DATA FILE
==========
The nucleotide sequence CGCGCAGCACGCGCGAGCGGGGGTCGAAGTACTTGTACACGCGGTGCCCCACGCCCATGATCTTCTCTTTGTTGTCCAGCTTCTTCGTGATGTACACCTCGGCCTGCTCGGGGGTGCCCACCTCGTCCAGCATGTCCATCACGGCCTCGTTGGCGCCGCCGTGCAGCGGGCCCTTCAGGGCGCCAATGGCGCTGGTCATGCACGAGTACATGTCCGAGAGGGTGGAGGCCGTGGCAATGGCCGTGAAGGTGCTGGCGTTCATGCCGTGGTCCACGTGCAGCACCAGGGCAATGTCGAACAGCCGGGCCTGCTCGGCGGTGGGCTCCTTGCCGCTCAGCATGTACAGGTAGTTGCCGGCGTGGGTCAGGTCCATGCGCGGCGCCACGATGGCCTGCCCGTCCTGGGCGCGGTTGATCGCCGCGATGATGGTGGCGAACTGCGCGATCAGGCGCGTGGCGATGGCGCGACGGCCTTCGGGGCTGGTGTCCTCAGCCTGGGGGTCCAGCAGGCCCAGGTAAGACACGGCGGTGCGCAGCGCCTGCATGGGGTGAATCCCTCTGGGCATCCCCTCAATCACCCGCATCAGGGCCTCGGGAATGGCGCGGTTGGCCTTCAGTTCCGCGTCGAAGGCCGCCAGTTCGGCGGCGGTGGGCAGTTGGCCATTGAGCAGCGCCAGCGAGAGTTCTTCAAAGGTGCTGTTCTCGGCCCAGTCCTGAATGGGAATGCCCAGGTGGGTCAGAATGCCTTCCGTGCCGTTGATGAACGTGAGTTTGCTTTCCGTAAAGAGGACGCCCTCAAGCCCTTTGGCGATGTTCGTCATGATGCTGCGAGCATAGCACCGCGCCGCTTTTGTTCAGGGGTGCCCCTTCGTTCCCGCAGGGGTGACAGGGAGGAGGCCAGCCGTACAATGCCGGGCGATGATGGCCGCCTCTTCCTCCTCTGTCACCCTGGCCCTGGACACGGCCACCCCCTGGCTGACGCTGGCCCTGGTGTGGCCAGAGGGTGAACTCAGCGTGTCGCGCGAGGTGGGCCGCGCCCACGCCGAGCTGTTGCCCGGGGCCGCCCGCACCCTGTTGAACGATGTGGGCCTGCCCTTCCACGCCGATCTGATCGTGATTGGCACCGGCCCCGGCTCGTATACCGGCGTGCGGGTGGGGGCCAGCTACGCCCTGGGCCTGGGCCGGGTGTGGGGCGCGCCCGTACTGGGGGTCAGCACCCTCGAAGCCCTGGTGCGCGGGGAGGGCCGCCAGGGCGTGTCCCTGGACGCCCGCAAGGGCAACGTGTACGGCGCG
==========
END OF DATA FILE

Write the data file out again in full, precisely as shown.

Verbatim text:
The nucleotide sequence CGCGCAGCACGCGCGAGCGGGGGTCGAAGTACTTGTACACGCGGTGCCCCACGCCCATGATCTTCTCTTTGTTGTCCAGCTTCTTCGTGATGTACACCTCGGCCTGCTCGGGGGTGCCCACCTCGTCCAGCATGTCCATCACGGCCTCGTTGGCGCCGCCGTGCAGCGGGCCCTTCAGGGCGCCAATGGCGCTGGTCATGCACGAGTACATGTCCGAGAGGGTGGAGGCCGTGGCAATGGCCGTGAAGGTGCTGGCGTTCATGCCGTGGTCCACGTGCAGCACCAGGGCAATGTCGAACAGCCGGGCCTGCTCGGCGGTGGGCTCCTTGCCGCTCAGCATGTACAGGTAGTTGCCGGCGTGGGTCAGGTCCATGCGCGGCGCCACGATGGCCTGCCCGTCCTGGGCGCGGTTGATCGCCGCGATGATGGTGGCGAACTGCGCGATCAGGCGCGTGGCGATGGCGCGACGGCCTTCGGGGCTGGTGTCCTCAGCCTGGGGGTCCAGCAGGCCCAGGTAAGACACGGCGGTGCGCAGCGCCTGCATGGGGTGAATCCCTCTGGGCATCCCCTCAATCACCCGCATCAGGGCCTCGGGAATGGCGCGGTTGGCCTTCAGTTCCGCGTCGAAGGCCGCCAGTTCGGCGGCGGTGGGCAGTTGGCCATTGAGCAGCGCCAGCGAGAGTTCTTCAAAGGTGCTGTTCTCGGCCCAGTCCTGAATGGGAATGCCCAGGTGGGTCAGAATGCCTTCCGTGCCGTTGATGAACGTGAGTTTGCTTTCCGTAAAGAGGACGCCCTCAAGCCCTTTGGCGATGTTCGTCATGATGCTGCGAGCATAGCACCGCGCCGCTTTTGTTCAGGGGTGCCCCTTCGTTCCCGCAGGGGTGACAGGGAGGAGGCCAGCCGTACAATGCCGGGCGATGATGGCCGCCTCTTCCTCCTCTGTCACCCTGGCCCTGGACACGGCCACCCCCTGGCTGACGCTGGCCCTGGTGTGGCCAGAGGGTGAACTCAGCGTGTCGCGCGAGGTGGGCCGCGCCCACGCCGAGCTGTTGCCCGGGGCCGCCCGCACCCTGTTGAACGATGTGGGCCTGCCCTTCCACGCCGATCTGATCGTGATTGGCACCGGCCCCGGCTCGTATACCGGCGTGCGGGTGGGGGCCAGCTACGCCCTGGGCCTGGGCCGGGTGTGGGGCGCGCCCGTACTGGGGGTCAGCACCCTCGAAGCCCTGGTGCGCGGGGAGGGCCGCCAGGGCGTGTCCCTGGACGCCCGCAAGGGCAACGTGTACGGCGCG